In May 2001, Harrison's cancer returned. There was lung surgery, but doctors soon discovered the cancer had spread to his brain. That autumn he traveled to the United States for treatment and eventually landed at the UCLA Medical Center in Los Angeles. He died November 29, 2001, at his ex-bandmates' Paul McCartney's house in Los Angeles, California, at aged 58, with his wife and son at his side.
In addition, in late 2002, just one year after his death, Harrison's final studio album, "Brainwashed," also produced by Lynne, Dhani Harrison and himself, featured a collection of songs he'd been working at the time of his death, was finished by his son and released.
|Olivia Harrison||(1 September 1978 - 29 November 2001) (his death) 1 child|
|Pattie Boyd||(21 January 1966 - 9 June 1977) (divorced)|
His Gretsch Country Gentleman electric guitar
Songs about love
George's older sister Louise resides in southern Illinois as of 1998.
A good deal of confusion as to his real birthday was solved when a family birth record noted him as being born shortly before midnight around 11:50 P.M.) on February 24th, 1943. He had believed his birthday was February 25th for his entire life.
Musician, one of The Beatles.
On 30 December 1999, an intruder broke into his Oxfordshire mansion, stabbing him multiple times in the chest. Harrison and his wife fought the intruder and detained him for the police.
Inducted into the Rock and Roll Hall of Fame as a member of The Beatles January 20, 1988.
Wrote the introduction to a biography on sitarist Ravi Shankar.
He played 26 instruments: guitar, sitar, 4-string guitar, bass guitar, arp bass, violin, tamboura, dobro, swordmandel, tabla, organ, piano, moog synthesizer, harmonica, autoharp, glockenspiel, vibraphone, xylophone, claves, African drum, conga drum, tympani, ukulele, mandolin, marimba, and Jal-Tarang.
Son, Dhani Harrison (born 1 August 1978) was a student at Brown University.
He and his fellow Beatles were awarded the MBE (Member of the Order of the British Empire) in the 1965 Queen's Birthday Honours List.
Executive Producer & Principal Partner, 'HandMade Films' [1979 - 1994]
Attended Dovedale Road Primary School (now Dovedale Road Junior School) and the Liverpool Institute High School for Boys (now the Liverpool Institute of the Performing Arts).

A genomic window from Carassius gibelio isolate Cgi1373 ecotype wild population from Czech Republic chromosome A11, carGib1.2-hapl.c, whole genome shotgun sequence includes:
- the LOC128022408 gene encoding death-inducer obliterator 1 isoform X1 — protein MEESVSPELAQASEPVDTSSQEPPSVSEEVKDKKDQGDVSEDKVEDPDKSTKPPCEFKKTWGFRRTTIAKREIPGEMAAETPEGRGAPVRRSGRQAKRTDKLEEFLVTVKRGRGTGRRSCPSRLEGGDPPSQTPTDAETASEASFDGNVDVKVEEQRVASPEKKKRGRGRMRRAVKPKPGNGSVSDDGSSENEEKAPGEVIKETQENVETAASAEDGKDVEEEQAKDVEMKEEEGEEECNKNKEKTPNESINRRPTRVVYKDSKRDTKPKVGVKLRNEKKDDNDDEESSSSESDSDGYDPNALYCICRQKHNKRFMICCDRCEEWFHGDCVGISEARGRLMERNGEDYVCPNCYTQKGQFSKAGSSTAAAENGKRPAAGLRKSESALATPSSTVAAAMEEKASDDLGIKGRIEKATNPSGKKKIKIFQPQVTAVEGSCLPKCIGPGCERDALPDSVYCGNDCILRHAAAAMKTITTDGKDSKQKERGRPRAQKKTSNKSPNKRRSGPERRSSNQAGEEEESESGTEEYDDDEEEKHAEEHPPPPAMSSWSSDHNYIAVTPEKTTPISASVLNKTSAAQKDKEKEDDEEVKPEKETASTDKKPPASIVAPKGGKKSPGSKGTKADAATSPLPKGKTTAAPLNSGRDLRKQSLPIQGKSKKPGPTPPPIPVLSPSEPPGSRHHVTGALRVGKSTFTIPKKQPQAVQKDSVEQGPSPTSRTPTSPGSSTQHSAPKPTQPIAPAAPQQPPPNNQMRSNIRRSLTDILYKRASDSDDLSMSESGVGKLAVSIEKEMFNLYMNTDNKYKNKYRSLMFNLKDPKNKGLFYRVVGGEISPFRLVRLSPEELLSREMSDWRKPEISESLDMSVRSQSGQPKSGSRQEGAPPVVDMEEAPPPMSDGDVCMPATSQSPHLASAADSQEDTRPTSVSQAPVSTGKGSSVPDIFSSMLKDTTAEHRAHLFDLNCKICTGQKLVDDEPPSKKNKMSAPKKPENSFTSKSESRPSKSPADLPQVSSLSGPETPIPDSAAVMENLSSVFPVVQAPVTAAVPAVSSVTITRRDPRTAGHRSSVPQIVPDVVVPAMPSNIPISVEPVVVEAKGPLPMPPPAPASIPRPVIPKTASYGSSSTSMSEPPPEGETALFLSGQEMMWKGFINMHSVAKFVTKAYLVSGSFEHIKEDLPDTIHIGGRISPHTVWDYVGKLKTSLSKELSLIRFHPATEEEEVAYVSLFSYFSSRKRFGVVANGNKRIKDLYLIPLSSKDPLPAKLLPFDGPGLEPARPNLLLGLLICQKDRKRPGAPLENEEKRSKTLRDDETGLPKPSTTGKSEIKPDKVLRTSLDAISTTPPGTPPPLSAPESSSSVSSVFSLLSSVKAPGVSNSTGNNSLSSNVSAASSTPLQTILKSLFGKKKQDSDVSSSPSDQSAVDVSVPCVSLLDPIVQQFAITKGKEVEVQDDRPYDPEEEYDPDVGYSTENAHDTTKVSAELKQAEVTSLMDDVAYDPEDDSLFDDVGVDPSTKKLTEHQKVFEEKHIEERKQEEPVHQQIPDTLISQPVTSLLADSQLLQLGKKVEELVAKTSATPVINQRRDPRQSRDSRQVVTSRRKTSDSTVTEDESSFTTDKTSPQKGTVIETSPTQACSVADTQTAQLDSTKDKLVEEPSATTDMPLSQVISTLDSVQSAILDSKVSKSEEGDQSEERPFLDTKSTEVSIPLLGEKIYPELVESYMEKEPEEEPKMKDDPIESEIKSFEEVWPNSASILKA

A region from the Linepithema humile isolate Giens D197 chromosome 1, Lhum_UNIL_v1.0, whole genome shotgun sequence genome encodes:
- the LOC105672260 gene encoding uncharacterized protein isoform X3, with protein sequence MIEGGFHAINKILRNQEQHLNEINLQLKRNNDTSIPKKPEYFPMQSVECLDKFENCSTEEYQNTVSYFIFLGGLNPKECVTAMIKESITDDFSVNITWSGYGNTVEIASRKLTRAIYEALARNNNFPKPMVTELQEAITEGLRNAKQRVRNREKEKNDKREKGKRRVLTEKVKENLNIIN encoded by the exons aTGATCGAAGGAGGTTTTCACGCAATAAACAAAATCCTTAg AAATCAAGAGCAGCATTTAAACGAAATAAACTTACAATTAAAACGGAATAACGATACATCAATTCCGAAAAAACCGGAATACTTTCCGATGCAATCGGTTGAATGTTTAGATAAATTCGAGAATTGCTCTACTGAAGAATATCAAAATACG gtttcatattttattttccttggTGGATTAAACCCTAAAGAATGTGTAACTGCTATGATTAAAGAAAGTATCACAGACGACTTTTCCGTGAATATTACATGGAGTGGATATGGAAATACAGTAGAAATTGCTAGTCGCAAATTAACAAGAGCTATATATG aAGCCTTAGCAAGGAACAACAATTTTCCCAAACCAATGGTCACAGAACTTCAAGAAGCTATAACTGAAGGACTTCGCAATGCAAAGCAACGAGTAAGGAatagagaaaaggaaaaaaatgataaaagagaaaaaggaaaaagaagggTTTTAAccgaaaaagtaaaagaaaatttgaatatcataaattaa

Got a job as an apprentice electrician at age 16 but didn't have the interest to continue it. With one son a mechanic and another a groundskeeper, father Harry hoped his sons would go into business together once George finished his apprenticeship. Harry let George quit to become a working musician, though, when The Beatles began to get weekly bookings, figuring he was young and could still "start over" if music didn't work out.
Liked jelly babies (a softer version of jelly beans).
In 1968, Eric Clapton played guitar on George's "While My Guitar Gently Weeps" on The Beatles's White Album. Also, George was at Eric's home in England and wrote "Here Comes the Sun" while skipping a board meeting for the band's company, Apple Corps.
In the early 1970s Eric Clapton fell madly in love with Pattie Boyd (at the time married to Harrison) and wrote "Layla" about her; when she refused to leave George for him, Clapton became so distraught and depressed he turned to heroin and developed a severe addiction. By 1974, feeling abandoned by George's obsession with Indian culture, Pattie left George for Eric and the Harrisons' divorce was finalized in 1977. Two years later, Pattie and Eric were married (they divorced in 1988). Through it all, George, Eric and Pattie remained the best of friends - George attended the Claptons' wedding reception and commented, "I'd rather she was with him than some dope". (Clapton and Harrison called each other "husbands-in-law.").
Re-release of "My Sweet Lord" reaches #1 in the UK, replacing Aaliyah's "More Than A Woman". It is the first time there have been two consecutive posthumous #1 hits in the UK. [January 2002]
Was the first of The Beatles to produce a "solo" album, with his soundtrack album to Joe Massot's film Wonderwall (1968) (Paul McCartney had earlier composed the score for The Family Way (1966), but did not produce or play on the recordings). Songs were recorded both in India (featuring Ashish Khan and guests) and England; the English tracks featured Harrison, Ringo Starr, Eric Clapton, Peter Tork (each performing under pseudonyms) and former Beatles rivals The Remo Four, from Liverpool.
Wrote an autobiography titled "I Me Mine" in the late 1970s (which he described in the introduction as "the small change of a short lifetime"), and included reproductions of the original handwritten lyrics to nearly all his songs. The book was originally issued as an exclusive leather-bound edition by Genesis Books for about $350 per copy; a less-expensive hardback edition was later published by Simon and Schuster.